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FRIDAY, April 13 (HealthDay News) -- During May, adults and children across the United States can get checked for asthma during the 11th annual Nationwide Asthma Screening Program, sponsored by the American College of Allergy, Asthma & Immunology.
The free screenings will be conducted at 300 locations throughout the country as part of National Asthma and Allergy Awareness Month. In its first 10 years, the program screened more than 100,000 people and referred more than half of them for a professional diagnosis.
During a screening, adults complete a 20-question test developed by the ACAAI for the program, while children under age 15 fill out a test designed for them. And there's another version that parents fill out for children up to 8 years old.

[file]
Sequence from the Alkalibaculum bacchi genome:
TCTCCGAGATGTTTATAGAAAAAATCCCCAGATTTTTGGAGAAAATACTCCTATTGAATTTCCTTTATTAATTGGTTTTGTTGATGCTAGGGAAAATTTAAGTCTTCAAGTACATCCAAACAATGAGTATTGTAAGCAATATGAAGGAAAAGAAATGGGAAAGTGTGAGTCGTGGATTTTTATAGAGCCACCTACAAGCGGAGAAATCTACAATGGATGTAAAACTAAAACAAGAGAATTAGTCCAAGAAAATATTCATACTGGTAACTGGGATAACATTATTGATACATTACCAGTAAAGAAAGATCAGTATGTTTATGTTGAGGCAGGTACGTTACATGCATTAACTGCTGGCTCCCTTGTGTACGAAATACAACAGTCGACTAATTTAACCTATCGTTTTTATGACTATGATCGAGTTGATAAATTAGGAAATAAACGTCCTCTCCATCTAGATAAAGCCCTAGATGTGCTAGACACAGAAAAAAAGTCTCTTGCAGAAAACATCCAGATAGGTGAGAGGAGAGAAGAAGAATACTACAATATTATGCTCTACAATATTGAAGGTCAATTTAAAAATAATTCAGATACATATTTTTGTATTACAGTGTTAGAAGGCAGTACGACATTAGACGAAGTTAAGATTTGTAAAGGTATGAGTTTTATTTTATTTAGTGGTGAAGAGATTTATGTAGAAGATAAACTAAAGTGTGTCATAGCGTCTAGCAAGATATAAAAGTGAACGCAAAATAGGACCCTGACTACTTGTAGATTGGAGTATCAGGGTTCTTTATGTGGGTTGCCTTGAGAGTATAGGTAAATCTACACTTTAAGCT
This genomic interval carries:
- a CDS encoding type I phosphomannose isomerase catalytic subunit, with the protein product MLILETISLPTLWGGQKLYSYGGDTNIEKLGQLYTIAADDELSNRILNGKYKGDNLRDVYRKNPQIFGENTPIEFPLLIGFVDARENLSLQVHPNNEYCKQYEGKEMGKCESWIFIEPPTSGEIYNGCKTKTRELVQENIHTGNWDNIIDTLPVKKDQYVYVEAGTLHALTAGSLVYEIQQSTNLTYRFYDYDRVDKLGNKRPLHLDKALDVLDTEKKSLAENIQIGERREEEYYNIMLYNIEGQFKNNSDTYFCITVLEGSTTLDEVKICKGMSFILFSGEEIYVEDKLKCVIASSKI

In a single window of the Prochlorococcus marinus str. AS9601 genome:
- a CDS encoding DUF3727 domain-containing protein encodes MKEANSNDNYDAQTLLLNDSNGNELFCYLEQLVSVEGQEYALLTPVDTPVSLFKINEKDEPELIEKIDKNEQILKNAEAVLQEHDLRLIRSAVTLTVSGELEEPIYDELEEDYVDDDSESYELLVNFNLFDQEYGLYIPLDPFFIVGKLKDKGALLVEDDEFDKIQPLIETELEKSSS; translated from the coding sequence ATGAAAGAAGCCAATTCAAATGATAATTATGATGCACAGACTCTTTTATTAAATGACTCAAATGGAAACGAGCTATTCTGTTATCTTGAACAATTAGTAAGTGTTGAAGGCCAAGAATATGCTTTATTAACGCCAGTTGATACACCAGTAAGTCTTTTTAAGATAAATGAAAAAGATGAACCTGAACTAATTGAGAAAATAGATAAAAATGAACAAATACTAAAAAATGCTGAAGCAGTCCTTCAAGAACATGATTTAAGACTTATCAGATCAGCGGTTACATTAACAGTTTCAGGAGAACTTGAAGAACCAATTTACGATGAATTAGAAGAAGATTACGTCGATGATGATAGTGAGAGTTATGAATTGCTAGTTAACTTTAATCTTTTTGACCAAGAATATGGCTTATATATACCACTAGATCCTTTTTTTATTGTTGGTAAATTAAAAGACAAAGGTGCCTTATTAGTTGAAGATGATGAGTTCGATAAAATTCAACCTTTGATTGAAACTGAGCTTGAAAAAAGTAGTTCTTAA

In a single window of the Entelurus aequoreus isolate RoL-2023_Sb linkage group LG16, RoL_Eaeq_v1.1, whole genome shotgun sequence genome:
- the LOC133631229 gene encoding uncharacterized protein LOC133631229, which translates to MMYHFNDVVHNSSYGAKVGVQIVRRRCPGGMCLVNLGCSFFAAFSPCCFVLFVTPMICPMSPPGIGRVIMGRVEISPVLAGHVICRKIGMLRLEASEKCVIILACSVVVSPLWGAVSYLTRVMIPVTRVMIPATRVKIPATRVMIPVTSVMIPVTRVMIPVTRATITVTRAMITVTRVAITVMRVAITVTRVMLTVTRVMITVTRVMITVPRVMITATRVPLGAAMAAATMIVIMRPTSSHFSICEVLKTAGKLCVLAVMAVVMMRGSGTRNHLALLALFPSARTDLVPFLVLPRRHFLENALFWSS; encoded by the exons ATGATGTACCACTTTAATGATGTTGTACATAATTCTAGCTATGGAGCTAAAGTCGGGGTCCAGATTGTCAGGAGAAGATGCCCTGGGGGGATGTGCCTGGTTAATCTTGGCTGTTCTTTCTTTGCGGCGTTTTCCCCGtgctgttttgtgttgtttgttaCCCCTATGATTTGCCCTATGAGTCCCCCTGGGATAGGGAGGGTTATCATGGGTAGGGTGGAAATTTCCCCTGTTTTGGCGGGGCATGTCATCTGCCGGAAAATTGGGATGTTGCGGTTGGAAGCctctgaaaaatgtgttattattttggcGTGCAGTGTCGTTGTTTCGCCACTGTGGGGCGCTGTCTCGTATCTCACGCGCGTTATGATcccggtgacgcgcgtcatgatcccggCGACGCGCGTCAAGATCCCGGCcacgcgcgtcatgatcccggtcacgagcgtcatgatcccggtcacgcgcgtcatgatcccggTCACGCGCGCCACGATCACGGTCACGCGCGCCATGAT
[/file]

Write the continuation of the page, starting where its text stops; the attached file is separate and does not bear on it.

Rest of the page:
The screening also includes a lung function test that involves blowing into a tube and a meeting with an allergist to discuss whether a person requires a more thorough examination in order to determine if they have asthma.
"A cough that bothers you at night, shortness of breath when going up stairs, colds that go right to your chest -- these are all symptoms of asthma, but few people recognize them," Dr. John Winder, chairman of the Nationwide Asthma Screening Program, said in a prepared statement.
"Instead, people often make unnecessary lifestyle compromises to live with their condition, and there's no reason to do that. People with breathing problems, or who think their asthma could be better managed, should attend a free asthma screening," Winder said.
About 23 million Americans, including nine million children, have asthma, which kills about 4,000 people a year. There are a number of ways to control asthma.
The screening program is supported by the drug maker AstraZeneca.
-- Robert Preidt
SOURCE: American College of Allergy, Asthma & Immunology, news release, April 2007
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